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Thursday, January 27, 2011

Songwriter's Navel: Week 03, In Which I Kill And Eat My Young For The Greater Good

The Gra'er Gude!

I really ought to have been writing this entry before I tried to record the song, because I have just spent about 4 hours creating something totally awful and in the course of doing so, I have come to hate, loathe, and despise this song. I wasn't in love with it before, but probably it doesn't quite deserve my utter contempt.

Let me try to think about how I wrote this.

Ok, assignment first: The harmonic criteria were to have an A part and a B part and to use a major key for one part and its parallel minor for the other. The lyrical prompt was violence: To think about how routinely violence occurs today and use that as a jumping off point for the song.

Class is on Tuesday nights, and then I volunteer at OTSFM on Wednesday nights. To get back to my car, I can either take a long bus ride or take one train to another. I'd decided on the train route on the grounds that the bus just has a higher weirdness/drama ratio than the train as a rule.

So assume that karma is on the job. I get on the Brown line (the LEAST drama-prone line in all Chicago), and there is a man who is screaming—no, really SCREAMING—into his phone at a woman. He seemed to be trying to get her to put money in his account. And he was just absolutely vile to her. Calling her "fucking bitch" in every single sentence. Telling her to "stop her fucking whining and make it happen." Then he got on the phone with someone else—a male friend, I think, from context—and explained that because of that "fucking cunt" he was screwed. And that he had "stopped fucking her, so she's frustrated," and on and on.

On the one hand, there's obviously nothing I could do. On the other, it's impossible not to think about what I might, could, should, or shouldn't have done if the woman had been there with him. And the answer is, most likely, nothing. For good reasons and bad ones and ones that are inarguable.

So. Yeah.

I started trying to wrangle this into song form on Sunday night. I think I came away with nothing more than the first two lines of verse 1 and a vague idea that I wanted to make reference to Clem Snide's "Moment in the Sun", not because it was playing, but because I'm a hack. I worked on the lyrics on the Metra the next morning and a night of percolation, apparently, was fruitful, because I came away with, more or less, the first verse:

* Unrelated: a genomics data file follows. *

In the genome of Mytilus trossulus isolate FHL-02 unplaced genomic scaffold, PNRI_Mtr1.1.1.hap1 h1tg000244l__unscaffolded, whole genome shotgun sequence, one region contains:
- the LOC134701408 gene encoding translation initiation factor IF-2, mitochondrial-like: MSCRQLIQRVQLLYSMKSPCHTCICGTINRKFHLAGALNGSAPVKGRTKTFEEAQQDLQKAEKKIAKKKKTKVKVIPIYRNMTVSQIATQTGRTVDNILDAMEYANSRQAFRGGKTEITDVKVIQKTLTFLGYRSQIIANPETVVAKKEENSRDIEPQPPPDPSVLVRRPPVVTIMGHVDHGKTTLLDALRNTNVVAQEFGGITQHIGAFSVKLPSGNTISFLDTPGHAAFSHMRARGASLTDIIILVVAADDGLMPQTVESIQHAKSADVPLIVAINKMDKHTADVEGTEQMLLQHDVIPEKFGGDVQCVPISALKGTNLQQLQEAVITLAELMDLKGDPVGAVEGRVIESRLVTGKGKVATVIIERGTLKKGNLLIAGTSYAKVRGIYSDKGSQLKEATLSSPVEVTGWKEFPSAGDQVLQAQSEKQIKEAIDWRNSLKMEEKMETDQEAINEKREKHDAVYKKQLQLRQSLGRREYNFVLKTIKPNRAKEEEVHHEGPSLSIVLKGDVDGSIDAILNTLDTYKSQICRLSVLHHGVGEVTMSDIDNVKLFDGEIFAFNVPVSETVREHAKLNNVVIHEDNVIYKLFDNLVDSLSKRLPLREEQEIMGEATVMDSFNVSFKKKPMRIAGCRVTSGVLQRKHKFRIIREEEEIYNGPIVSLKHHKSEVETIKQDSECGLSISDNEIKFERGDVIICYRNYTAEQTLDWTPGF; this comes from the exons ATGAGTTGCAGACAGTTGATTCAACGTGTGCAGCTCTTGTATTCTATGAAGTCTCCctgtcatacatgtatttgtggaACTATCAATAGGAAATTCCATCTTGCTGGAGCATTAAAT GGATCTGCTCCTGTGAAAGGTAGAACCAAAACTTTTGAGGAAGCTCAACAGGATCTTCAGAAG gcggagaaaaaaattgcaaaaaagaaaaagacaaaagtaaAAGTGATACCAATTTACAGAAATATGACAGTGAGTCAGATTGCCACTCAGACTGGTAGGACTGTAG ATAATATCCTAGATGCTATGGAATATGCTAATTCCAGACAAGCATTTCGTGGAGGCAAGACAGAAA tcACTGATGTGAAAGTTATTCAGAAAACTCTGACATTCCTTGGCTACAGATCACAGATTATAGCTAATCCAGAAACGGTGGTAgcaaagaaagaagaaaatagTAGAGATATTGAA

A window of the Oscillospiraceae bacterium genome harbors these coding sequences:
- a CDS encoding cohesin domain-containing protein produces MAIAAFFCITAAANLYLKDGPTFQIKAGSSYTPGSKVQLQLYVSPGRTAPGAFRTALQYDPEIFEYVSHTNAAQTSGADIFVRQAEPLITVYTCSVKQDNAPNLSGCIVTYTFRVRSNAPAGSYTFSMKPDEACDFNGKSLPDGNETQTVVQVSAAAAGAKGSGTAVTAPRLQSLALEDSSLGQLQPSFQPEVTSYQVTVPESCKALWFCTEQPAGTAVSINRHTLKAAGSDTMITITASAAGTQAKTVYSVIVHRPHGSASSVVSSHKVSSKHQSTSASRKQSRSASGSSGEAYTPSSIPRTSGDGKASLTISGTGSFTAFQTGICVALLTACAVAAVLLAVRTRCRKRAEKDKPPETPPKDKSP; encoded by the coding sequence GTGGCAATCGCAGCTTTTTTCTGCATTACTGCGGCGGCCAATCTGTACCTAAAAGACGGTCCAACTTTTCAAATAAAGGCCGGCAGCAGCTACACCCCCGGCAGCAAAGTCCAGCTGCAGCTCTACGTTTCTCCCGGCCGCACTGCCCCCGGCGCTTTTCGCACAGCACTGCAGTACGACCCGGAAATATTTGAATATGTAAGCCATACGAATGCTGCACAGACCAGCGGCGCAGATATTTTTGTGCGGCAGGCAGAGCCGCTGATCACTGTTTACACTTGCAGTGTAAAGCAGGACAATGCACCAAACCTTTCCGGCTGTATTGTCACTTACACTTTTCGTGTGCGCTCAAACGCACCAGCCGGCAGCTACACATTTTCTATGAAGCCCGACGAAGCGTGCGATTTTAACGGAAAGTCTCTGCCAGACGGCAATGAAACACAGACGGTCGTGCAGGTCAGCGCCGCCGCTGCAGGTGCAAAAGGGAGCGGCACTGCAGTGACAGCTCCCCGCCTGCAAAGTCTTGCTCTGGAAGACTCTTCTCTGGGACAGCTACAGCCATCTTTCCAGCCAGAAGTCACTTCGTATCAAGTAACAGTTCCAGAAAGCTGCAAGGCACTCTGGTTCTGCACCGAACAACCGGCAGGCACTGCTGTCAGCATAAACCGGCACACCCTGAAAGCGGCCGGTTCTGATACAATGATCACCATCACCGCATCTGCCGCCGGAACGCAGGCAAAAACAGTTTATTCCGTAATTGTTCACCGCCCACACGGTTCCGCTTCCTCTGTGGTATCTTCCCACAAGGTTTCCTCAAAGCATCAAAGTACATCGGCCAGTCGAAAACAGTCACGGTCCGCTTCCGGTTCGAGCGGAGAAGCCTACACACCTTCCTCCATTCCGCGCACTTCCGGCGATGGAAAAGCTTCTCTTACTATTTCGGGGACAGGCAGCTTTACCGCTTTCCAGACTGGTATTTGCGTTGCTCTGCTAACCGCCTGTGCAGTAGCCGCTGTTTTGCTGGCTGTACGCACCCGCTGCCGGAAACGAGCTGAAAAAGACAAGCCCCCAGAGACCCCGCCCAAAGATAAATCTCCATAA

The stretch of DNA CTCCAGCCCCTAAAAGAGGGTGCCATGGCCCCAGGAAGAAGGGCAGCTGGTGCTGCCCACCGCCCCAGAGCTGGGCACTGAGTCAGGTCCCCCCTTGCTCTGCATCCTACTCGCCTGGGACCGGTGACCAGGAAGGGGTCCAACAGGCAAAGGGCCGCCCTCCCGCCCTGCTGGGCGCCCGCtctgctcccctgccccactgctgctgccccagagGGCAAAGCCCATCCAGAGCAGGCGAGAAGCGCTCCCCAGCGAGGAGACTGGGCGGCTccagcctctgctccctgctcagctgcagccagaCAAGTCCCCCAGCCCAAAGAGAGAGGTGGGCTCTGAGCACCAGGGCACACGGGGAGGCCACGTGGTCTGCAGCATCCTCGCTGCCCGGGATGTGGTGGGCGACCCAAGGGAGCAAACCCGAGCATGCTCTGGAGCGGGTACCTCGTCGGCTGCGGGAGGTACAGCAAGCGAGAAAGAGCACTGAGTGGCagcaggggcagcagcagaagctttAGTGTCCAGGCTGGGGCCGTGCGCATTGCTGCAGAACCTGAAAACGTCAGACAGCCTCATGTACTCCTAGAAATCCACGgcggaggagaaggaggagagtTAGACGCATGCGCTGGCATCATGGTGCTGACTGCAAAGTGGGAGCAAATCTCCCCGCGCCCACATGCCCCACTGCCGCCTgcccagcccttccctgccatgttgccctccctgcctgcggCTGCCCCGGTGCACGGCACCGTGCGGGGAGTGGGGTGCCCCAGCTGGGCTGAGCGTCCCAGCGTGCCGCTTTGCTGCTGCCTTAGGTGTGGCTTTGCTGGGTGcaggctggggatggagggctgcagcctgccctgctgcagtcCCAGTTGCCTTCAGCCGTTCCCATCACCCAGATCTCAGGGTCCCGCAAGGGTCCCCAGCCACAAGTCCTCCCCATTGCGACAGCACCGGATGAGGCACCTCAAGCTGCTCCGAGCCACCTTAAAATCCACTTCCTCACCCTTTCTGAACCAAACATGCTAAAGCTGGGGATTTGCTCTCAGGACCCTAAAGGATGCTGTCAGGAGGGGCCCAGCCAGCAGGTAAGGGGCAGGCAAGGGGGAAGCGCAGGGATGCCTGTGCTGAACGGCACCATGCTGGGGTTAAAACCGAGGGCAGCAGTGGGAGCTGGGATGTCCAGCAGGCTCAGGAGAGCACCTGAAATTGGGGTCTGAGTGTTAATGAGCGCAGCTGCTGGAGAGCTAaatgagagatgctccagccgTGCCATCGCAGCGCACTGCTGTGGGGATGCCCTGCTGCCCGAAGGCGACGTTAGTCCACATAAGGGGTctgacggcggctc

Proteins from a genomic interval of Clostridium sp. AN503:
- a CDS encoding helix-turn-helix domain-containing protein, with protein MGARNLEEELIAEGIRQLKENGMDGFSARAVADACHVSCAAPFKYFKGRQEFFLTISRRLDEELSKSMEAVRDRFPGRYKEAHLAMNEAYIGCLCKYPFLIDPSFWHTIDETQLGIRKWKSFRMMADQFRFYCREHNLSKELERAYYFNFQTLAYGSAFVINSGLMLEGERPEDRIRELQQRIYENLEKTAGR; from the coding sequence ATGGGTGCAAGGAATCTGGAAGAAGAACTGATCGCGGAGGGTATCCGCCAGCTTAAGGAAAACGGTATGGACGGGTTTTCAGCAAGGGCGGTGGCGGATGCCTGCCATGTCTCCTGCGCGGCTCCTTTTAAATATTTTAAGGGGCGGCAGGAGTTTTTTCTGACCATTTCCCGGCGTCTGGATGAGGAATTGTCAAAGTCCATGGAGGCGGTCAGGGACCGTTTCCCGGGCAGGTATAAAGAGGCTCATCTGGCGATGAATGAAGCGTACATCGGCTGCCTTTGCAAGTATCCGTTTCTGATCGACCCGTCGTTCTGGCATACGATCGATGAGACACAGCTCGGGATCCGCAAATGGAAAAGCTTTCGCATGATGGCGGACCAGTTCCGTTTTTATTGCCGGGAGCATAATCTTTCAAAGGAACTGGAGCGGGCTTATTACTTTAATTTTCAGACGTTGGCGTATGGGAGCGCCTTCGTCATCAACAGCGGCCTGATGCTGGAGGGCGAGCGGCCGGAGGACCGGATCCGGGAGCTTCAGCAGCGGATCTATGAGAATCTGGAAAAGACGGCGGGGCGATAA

[A] Backward through the city
Tracing [D] flowers in my breath
I am alone*
With a [Em] song about a [G] moment in the [A] sun
The [A] fury winds around me
Flicks its [D] tongue against my skin
I turn to [Bm] stone
I stop my [G] ears I close my eyes**

*I'd started out with a G chord on "alone" in the third line, but I was singing an odd note against the chord. Although I kind of liked it, the consensus was that I needed to support the melody note in the chord, so I changed it to a C#m7(b5). I admit that now I like that chord choice better, though it sounded hella weird when I first used it.

**I was having real trouble shifting into the parallel minor. Despite the downer content, the song kept feeling very melodically up. I realized that I was probably going to want to start on an F chord. For no particularly good reason, I ended the verse on Em. The Kernel advised going to C there (although that's not in the original key of D, and I went to Catholic school . . .). In any case, C it was. That meant changing the melody note, and as is obvious in the recording.

The chorus and second verse come from other images drawn from riding the train (not the same train ride, I don't think). When the Brown line goes around the Loop, it's parallel with about the 3rd floor of a number of buildings. Through one window, I saw a room full of easels with works in progress on them. I liked both the sense of looking through 2 windows at once and the idea of art interrupted that would be continued. A few moments later, I was looking into an empty, dark cafeteria, and the sight of all those tables without people sharing food around them struck me as very sad.